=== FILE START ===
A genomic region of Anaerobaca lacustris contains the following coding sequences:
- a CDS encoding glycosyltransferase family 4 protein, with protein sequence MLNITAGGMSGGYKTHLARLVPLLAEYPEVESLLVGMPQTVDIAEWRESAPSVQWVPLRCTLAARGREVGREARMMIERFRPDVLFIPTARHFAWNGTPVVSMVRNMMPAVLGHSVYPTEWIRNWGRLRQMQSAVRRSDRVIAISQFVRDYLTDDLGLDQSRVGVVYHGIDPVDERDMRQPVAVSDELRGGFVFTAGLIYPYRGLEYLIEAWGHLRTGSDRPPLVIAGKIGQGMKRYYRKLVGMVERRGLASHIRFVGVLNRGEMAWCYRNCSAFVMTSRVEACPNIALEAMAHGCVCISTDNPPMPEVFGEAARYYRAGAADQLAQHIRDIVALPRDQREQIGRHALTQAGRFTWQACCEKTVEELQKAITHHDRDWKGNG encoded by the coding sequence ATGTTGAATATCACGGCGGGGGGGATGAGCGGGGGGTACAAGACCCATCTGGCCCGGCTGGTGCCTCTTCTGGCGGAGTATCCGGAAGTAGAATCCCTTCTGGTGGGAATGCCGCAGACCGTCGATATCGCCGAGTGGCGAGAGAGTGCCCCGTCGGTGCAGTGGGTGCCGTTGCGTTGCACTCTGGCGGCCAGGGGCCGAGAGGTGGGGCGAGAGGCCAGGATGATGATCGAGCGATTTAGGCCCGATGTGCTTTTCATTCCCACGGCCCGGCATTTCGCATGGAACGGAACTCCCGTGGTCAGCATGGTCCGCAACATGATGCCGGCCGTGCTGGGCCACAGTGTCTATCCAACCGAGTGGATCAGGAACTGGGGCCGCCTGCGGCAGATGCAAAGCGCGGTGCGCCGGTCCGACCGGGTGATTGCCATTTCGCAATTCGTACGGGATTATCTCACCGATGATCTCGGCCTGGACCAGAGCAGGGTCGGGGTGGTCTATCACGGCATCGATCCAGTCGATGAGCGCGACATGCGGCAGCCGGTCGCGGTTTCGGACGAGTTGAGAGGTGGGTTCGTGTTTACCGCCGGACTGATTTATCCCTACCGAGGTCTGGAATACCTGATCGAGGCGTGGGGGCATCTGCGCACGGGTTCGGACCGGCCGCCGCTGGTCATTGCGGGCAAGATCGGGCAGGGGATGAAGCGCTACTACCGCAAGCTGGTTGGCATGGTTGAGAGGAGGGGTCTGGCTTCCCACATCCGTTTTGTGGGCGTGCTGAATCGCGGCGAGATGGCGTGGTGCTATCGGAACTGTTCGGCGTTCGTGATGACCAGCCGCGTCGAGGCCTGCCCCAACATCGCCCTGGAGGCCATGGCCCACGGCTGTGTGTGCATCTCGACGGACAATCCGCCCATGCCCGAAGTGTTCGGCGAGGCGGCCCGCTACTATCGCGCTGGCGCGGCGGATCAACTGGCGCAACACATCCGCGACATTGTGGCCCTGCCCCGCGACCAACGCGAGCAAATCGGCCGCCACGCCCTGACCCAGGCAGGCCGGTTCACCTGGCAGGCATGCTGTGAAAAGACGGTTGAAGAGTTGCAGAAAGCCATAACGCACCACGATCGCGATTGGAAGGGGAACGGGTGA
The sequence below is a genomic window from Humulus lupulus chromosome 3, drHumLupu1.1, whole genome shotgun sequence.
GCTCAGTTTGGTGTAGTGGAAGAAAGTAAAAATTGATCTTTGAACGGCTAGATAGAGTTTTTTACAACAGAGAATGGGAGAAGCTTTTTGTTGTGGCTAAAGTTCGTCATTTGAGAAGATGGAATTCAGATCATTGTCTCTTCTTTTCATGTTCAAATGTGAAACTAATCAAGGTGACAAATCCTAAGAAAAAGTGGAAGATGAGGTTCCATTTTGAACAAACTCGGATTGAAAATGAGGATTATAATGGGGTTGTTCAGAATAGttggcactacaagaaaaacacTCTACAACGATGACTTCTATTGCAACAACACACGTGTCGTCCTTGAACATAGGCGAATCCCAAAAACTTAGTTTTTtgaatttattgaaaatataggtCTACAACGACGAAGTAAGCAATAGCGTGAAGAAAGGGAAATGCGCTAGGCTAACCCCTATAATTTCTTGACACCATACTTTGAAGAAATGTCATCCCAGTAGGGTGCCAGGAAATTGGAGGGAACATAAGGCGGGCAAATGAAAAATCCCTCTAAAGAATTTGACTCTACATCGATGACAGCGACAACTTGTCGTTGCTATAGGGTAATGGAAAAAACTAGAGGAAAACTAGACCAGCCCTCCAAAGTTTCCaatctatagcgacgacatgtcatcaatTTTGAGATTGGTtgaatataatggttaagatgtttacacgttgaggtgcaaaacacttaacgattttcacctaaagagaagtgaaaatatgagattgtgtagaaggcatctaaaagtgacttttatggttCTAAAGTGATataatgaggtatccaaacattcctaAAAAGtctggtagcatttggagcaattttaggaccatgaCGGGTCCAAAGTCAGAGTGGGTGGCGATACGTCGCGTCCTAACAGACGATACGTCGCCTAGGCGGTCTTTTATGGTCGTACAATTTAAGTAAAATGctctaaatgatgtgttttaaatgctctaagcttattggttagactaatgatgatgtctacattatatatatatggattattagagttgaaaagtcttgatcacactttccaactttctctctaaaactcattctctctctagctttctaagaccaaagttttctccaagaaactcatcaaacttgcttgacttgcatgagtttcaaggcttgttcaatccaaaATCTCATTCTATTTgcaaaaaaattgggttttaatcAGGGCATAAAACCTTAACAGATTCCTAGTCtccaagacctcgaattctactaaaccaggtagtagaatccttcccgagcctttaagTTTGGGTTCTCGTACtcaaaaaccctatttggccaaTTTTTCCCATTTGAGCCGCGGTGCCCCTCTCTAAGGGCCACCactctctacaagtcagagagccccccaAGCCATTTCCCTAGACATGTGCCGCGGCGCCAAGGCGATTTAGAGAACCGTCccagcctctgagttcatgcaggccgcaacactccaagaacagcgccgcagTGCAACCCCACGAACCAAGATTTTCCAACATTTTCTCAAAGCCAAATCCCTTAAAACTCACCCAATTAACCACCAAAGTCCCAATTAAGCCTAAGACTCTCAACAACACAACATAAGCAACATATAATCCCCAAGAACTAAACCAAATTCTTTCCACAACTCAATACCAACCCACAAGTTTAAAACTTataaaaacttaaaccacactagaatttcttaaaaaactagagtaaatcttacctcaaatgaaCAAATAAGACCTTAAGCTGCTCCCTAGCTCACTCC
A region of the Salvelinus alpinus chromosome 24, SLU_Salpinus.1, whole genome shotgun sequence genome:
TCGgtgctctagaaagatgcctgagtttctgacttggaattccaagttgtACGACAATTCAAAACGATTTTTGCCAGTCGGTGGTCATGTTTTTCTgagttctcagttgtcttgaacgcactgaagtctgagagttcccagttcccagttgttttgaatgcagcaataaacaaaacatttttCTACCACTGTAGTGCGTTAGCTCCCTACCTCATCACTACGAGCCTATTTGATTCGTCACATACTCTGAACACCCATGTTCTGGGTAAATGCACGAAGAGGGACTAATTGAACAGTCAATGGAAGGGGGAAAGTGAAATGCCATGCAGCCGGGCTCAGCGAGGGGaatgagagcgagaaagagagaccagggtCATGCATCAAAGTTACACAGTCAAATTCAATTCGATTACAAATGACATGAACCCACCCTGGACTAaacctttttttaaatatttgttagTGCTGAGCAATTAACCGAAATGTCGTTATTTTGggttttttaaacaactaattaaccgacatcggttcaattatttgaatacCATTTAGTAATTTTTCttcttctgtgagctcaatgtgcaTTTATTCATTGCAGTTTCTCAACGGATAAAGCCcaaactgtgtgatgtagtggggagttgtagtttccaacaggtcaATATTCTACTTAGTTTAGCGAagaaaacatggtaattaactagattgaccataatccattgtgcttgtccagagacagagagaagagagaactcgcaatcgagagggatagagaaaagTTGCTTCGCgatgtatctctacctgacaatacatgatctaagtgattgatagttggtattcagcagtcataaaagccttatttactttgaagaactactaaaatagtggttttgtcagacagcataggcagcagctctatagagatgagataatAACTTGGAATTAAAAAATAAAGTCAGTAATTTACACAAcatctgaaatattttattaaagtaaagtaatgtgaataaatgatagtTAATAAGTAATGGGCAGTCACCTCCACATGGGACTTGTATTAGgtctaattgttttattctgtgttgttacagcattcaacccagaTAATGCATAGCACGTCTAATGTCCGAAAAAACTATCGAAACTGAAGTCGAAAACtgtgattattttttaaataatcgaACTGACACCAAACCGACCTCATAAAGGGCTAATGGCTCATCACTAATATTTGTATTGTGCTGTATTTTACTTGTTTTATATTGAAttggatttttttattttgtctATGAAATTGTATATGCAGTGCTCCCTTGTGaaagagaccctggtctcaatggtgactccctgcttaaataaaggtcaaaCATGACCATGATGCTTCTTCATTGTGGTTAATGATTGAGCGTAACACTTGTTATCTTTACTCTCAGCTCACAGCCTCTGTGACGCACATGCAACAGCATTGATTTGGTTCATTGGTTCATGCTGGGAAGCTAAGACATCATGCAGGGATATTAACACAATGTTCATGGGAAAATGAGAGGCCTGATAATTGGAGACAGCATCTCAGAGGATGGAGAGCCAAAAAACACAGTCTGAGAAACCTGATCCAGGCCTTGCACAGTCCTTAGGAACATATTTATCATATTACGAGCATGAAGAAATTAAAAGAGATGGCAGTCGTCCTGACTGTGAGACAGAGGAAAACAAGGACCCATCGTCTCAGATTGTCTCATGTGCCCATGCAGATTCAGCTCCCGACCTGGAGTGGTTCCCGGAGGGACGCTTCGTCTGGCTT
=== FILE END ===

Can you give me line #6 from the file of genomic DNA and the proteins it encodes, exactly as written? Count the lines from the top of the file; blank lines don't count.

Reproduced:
TCGgtgctctagaaagatgcctgagtttctgacttggaattccaagttgtACGACAATTCAAAACGATTTTTGCCAGTCGGTGGTCATGTTTTTCTgagttctcagttgtcttgaacgcactgaagtctgagagttcccagttcccagttgttttgaatgcagcaataaacaaaacatttttCTACCACTGTAGTGCGTTAGCTCCCTACCTCATCACTACGAGCCTATTTGATTCGTCACATACTCTGAACACCCATGTTCTGGGTAAATGCACGAAGAGGGACTAATTGAACAGTCAATGGAAGGGGGAAAGTGAAATGCCATGCAGCCGGGCTCAGCGAGGGGaatgagagcgagaaagagagaccagggtCATGCATCAAAGTTACACAGTCAAATTCAATTCGATTACAAATGACATGAACCCACCCTGGACTAaacctttttttaaatatttgttagTGCTGAGCAATTAACCGAAATGTCGTTATTTTGggttttttaaacaactaattaaccgacatcggttcaattatttgaatacCATTTAGTAATTTTTCttcttctgtgagctcaatgtgcaTTTATTCATTGCAGTTTCTCAACGGATAAAGCCcaaactgtgtgatgtagtggggagttgtagtttccaacaggtcaATATTCTACTTAGTTTAGCGAagaaaacatggtaattaactagattgaccataatccattgtgcttgtccagagacagagagaagagagaactcgcaatcgagagggatagagaaaagTTGCTTCGCgatgtatctctacctgacaatacatgatctaagtgattgatagttggtattcagcagtcataaaagccttatttactttgaagaactactaaaatagtggttttgtcagacagcataggcagcagctctatagagatgagataatAACTTGGAATTAAAAAATAAAGTCAGTAATTTACACAAcatctgaaatattttattaaagtaaagtaatgtgaataaatgatagtTAATAAGTAATGGGCAGTCACCTCCACATGGGACTTGTATTAGgtctaattgttttattctgtgttgttacagcattcaacccagaTAATGCATAGCACGTCTAATGTCCGAAAAAACTATCGAAACTGAAGTCGAAAACtgtgattattttttaaataatcgaACTGACACCAAACCGACCTCATAAAGGGCTAATGGCTCATCACTAATATTTGTATTGTGCTGTATTTTACTTGTTTTATATTGAAttggatttttttattttgtctATGAAATTGTATATGCAGTGCTCCCTTGTGaaagagaccctggtctcaatggtgactccctgcttaaataaaggtcaaaCATGACCATGATGCTTCTTCATTGTGGTTAATGATTGAGCGTAACACTTGTTATCTTTACTCTCAGCTCACAGCCTCTGTGACGCACATGCAACAGCATTGATTTGGTTCATTGGTTCATGCTGGGAAGCTAAGACATCATGCAGGGATATTAACACAATGTTCATGGGAAAATGAGAGGCCTGATAATTGGAGACAGCATCTCAGAGGATGGAGAGCCAAAAAACACAGTCTGAGAAACCTGATCCAGGCCTTGCACAGTCCTTAGGAACATATTTATCATATTACGAGCATGAAGAAATTAAAAGAGATGGCAGTCGTCCTGACTGTGAGACAGAGGAAAACAAGGACCCATCGTCTCAGATTGTCTCATGTGCCCATGCAGATTCAGCTCCCGACCTGGAGTGGTTCCCGGAGGGACGCTTCGTCTGGCTT